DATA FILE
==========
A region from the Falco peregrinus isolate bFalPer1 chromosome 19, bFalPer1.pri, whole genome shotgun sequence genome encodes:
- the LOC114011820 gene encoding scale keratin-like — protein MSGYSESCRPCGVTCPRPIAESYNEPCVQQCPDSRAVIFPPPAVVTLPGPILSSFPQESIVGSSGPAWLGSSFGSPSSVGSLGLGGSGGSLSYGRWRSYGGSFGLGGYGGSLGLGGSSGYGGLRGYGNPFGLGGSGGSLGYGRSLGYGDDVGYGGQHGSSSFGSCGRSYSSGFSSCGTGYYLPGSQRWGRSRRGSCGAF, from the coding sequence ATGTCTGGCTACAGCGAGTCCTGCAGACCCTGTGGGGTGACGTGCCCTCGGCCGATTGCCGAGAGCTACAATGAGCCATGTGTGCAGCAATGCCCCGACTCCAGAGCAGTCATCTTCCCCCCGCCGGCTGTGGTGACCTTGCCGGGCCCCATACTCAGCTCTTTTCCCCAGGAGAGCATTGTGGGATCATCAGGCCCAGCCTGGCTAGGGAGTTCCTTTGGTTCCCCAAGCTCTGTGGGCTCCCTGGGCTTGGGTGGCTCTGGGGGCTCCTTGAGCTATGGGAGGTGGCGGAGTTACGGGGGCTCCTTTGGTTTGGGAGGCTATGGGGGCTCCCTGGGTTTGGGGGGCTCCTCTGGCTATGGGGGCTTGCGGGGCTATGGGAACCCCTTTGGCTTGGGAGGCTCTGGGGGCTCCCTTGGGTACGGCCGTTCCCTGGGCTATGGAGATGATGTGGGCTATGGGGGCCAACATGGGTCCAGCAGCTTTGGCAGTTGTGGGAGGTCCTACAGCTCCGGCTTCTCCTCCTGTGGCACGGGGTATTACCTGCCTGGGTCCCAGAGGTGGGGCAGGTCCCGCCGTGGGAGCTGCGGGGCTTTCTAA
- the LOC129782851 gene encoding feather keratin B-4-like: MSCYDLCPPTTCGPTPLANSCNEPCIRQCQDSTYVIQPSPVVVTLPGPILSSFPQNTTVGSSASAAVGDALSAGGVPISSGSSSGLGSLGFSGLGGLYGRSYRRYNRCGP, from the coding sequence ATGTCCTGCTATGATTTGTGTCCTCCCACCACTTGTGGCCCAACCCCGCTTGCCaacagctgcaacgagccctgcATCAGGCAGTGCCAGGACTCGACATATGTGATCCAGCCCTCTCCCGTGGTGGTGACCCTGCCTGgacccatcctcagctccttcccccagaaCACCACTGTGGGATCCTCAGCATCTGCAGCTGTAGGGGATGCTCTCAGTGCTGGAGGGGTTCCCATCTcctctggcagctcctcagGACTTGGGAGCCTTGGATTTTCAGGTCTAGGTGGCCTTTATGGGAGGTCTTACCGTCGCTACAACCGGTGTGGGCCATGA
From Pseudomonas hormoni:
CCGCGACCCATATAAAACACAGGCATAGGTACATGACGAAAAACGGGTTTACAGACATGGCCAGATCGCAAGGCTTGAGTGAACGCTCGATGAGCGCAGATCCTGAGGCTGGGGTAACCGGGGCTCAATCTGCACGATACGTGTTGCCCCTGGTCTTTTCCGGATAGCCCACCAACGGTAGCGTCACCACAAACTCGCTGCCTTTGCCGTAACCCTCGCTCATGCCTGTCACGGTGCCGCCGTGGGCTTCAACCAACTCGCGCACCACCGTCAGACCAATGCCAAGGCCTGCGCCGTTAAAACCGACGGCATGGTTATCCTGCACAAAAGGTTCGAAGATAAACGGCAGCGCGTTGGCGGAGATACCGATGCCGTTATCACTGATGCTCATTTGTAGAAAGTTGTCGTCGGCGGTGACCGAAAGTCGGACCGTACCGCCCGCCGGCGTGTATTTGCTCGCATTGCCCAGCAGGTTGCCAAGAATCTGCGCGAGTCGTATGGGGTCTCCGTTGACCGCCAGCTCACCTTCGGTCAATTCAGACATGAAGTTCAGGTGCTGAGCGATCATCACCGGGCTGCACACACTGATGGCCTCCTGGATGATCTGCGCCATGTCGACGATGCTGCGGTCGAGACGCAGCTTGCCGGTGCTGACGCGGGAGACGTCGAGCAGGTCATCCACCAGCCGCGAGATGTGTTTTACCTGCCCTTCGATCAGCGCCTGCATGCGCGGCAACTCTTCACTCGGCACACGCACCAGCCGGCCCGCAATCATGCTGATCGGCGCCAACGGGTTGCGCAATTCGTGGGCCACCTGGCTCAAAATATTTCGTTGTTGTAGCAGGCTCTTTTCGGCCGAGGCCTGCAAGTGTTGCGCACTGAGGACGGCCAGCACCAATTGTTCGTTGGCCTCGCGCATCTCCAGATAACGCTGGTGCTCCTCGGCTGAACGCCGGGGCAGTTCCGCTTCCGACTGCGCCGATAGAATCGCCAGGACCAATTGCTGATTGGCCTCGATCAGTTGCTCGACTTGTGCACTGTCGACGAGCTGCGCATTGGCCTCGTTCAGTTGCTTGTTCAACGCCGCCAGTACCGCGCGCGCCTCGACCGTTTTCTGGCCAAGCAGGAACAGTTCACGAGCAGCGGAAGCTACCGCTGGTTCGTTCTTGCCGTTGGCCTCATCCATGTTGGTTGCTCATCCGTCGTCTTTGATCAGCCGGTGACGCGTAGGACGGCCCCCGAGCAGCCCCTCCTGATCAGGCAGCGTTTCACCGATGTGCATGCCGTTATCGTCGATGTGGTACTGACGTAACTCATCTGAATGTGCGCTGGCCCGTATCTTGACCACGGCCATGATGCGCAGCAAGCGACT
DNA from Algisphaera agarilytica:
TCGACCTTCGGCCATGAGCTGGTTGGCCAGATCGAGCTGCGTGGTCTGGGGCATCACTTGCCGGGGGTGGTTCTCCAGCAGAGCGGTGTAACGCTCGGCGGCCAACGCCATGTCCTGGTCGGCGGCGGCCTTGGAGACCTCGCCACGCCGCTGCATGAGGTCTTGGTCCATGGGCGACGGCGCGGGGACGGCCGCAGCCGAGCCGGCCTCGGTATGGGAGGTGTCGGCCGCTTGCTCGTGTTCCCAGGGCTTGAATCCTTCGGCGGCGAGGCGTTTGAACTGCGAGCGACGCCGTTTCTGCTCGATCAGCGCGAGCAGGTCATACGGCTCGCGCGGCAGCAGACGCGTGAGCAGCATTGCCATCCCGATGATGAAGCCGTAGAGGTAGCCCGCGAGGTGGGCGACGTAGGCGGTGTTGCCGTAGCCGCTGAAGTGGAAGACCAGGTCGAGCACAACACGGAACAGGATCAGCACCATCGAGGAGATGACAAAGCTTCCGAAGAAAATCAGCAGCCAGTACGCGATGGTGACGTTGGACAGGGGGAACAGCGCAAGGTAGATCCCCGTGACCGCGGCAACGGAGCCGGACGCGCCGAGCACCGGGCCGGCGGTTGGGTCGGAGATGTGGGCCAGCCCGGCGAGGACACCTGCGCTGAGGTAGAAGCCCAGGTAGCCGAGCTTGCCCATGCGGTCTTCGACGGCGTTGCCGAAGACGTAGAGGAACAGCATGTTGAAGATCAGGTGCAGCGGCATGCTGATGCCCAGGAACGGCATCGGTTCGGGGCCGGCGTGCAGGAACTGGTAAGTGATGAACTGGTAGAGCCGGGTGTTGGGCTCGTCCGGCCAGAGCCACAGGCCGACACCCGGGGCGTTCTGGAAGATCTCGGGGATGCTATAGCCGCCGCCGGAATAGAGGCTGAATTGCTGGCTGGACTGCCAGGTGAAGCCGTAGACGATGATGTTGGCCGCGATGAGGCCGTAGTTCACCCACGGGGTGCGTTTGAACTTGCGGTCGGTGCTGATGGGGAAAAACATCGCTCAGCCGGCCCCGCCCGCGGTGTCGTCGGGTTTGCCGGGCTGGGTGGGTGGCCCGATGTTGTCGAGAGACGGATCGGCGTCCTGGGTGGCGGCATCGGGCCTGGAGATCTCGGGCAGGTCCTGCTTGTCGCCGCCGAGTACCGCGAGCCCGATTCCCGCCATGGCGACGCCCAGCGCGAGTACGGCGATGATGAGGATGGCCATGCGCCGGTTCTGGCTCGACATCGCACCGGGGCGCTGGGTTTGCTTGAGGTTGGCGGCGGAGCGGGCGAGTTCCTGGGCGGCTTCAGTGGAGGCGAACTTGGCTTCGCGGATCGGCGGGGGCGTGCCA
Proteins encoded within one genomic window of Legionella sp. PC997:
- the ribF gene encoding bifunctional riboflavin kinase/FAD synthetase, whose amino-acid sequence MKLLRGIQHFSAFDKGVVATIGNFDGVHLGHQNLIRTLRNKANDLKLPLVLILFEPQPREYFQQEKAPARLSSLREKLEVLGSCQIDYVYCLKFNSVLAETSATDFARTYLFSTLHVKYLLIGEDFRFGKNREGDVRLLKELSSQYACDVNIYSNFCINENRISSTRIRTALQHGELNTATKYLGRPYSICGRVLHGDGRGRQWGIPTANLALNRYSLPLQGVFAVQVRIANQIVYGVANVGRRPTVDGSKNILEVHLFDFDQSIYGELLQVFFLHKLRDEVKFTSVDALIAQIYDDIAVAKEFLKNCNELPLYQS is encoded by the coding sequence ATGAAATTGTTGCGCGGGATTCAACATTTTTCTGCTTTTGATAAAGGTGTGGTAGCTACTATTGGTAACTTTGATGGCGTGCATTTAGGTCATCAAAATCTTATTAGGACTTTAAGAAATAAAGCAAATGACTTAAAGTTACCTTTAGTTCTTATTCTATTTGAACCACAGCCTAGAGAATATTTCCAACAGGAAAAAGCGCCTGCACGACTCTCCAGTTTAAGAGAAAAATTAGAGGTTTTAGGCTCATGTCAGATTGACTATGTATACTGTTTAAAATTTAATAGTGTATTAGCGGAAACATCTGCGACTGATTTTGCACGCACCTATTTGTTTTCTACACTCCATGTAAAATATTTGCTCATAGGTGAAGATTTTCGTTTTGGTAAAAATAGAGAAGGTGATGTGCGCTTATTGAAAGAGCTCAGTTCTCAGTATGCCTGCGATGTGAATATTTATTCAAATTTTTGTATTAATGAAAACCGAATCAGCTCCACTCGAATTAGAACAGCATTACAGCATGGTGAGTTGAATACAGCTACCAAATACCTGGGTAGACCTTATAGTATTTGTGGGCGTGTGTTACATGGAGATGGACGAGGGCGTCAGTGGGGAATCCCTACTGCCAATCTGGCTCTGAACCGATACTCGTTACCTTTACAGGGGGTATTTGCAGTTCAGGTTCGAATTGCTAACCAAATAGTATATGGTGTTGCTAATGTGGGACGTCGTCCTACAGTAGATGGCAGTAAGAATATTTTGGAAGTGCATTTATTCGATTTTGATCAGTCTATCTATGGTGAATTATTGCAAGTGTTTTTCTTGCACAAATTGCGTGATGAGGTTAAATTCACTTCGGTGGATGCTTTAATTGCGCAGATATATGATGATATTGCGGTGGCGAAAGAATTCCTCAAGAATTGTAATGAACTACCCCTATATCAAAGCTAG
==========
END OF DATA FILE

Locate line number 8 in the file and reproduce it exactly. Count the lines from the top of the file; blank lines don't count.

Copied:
Proteins encoded within one genomic window of Legionella sp. PC997: